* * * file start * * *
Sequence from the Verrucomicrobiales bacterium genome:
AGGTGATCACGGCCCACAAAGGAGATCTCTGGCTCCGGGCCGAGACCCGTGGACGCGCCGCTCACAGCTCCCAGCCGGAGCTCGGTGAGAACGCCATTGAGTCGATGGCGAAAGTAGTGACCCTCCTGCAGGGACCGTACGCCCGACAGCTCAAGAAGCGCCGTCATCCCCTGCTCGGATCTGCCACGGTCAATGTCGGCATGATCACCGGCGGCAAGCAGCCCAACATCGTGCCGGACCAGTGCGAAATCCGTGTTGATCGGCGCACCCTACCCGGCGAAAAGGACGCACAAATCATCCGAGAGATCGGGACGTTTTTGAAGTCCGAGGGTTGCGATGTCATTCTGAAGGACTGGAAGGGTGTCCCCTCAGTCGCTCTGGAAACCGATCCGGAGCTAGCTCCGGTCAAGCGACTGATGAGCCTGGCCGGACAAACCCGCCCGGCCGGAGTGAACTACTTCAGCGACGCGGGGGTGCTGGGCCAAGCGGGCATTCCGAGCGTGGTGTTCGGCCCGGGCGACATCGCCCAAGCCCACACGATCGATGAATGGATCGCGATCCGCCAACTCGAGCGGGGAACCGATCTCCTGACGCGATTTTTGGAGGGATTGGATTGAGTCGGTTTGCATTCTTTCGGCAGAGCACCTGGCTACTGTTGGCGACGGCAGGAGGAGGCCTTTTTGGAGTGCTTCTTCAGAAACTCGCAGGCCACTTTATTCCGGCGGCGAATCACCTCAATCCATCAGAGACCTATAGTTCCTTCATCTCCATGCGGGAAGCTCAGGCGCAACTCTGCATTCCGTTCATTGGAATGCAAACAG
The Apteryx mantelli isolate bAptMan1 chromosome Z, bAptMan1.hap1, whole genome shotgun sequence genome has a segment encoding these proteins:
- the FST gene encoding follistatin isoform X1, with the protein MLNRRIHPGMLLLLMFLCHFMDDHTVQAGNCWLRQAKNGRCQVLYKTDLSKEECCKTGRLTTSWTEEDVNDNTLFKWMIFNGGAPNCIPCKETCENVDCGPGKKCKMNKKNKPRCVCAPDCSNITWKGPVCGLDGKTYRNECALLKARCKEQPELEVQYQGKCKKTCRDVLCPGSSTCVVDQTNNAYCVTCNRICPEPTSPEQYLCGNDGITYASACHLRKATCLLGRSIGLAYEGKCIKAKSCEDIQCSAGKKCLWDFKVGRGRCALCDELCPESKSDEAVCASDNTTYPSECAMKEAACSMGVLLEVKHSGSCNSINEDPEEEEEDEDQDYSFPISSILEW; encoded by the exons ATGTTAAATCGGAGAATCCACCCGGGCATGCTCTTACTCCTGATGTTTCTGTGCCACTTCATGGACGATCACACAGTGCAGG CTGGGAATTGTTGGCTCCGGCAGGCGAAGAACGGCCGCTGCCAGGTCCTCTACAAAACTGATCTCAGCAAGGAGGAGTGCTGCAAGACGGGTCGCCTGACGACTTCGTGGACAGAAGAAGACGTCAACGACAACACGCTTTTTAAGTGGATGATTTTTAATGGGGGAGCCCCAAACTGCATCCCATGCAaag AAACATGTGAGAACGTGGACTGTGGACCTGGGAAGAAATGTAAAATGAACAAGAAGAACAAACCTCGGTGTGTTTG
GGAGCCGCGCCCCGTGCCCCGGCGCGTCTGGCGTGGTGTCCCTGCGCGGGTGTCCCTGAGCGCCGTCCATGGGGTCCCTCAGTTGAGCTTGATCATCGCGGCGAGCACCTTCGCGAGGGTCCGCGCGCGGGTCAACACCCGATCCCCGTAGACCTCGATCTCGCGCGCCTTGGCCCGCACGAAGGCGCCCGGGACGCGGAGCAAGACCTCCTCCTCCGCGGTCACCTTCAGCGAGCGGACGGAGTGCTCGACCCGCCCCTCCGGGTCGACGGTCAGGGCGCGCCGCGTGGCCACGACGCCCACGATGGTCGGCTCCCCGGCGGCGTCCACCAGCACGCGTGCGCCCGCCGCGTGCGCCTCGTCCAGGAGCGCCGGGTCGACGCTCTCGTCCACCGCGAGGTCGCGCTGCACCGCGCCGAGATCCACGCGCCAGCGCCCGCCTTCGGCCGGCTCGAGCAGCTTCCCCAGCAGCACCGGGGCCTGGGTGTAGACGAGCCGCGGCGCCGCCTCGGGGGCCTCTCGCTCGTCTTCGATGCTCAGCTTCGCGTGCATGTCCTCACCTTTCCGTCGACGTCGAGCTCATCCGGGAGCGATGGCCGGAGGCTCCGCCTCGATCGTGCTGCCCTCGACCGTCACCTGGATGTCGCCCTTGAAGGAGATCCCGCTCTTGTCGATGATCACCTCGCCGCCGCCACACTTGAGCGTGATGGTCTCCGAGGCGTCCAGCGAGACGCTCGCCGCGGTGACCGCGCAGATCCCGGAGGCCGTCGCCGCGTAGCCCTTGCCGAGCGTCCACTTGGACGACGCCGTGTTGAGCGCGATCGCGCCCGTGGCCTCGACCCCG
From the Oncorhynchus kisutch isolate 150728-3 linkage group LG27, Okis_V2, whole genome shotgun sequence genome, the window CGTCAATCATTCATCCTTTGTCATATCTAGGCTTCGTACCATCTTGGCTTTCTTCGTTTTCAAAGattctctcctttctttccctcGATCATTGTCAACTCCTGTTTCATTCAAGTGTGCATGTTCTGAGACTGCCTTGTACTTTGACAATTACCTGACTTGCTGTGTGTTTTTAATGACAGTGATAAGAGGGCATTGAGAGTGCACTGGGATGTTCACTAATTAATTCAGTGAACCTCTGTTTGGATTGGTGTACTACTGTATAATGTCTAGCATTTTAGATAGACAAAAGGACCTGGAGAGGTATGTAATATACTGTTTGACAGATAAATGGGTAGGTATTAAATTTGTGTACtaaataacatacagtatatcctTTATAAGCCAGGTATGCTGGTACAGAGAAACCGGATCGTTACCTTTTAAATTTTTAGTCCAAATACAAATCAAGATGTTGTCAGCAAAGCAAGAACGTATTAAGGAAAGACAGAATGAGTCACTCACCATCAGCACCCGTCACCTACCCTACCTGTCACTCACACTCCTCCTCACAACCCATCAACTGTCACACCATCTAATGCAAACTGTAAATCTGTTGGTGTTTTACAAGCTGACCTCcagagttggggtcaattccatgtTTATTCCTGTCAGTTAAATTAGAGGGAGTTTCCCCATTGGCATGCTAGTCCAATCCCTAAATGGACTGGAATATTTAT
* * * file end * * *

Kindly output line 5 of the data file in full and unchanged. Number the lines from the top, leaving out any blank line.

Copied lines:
GGAGCCGCGCCCCGTGCCCCGGCGCGTCTGGCGTGGTGTCCCTGCGCGGGTGTCCCTGAGCGCCGTCCATGGGGTCCCTCAGTTGAGCTTGATCATCGCGGCGAGCACCTTCGCGAGGGTCCGCGCGCGGGTCAACACCCGATCCCCGTAGACCTCGATCTCGCGCGCCTTGGCCCGCACGAAGGCGCCCGGGACGCGGAGCAAGACCTCCTCCTCCGCGGTCACCTTCAGCGAGCGGACGGAGTGCTCGACCCGCCCCTCCGGGTCGACGGTCAGGGCGCGCCGCGTGGCCACGACGCCCACGATGGTCGGCTCCCCGGCGGCGTCCACCAGCACGCGTGCGCCCGCCGCGTGCGCCTCGTCCAGGAGCGCCGGGTCGACGCTCTCGTCCACCGCGAGGTCGCGCTGCACCGCGCCGAGATCCACGCGCCAGCGCCCGCCTTCGGCCGGCTCGAGCAGCTTCCCCAGCAGCACCGGGGCCTGGGTGTAGACGAGCCGCGGCGCCGCCTCGGGGGCCTCTCGCTCGTCTTCGATGCTCAGCTTCGCGTGCATGTCCTCACCTTTCCGTCGACGTCGAGCTCATCCGGGAGCGATGGCCGGAGGCTCCGCCTCGATCGTGCTGCCCTCGACCGTCACCTGGATGTCGCCCTTGAAGGAGATCCCGCTCTTGTCGATGATCACCTCGCCGCCGCCACACTTGAGCGTGATGGTCTCCGAGGCGTCCAGCGAGACGCTCGCCGCGGTGACCGCGCAGATCCCGGAGGCCGTCGCCGCGTAGCCCTTGCCGAGCGTCCACTTGGACGACGCCGTGTTGAGCGCGATCGCGCCCGTGGCCTCGACCCCG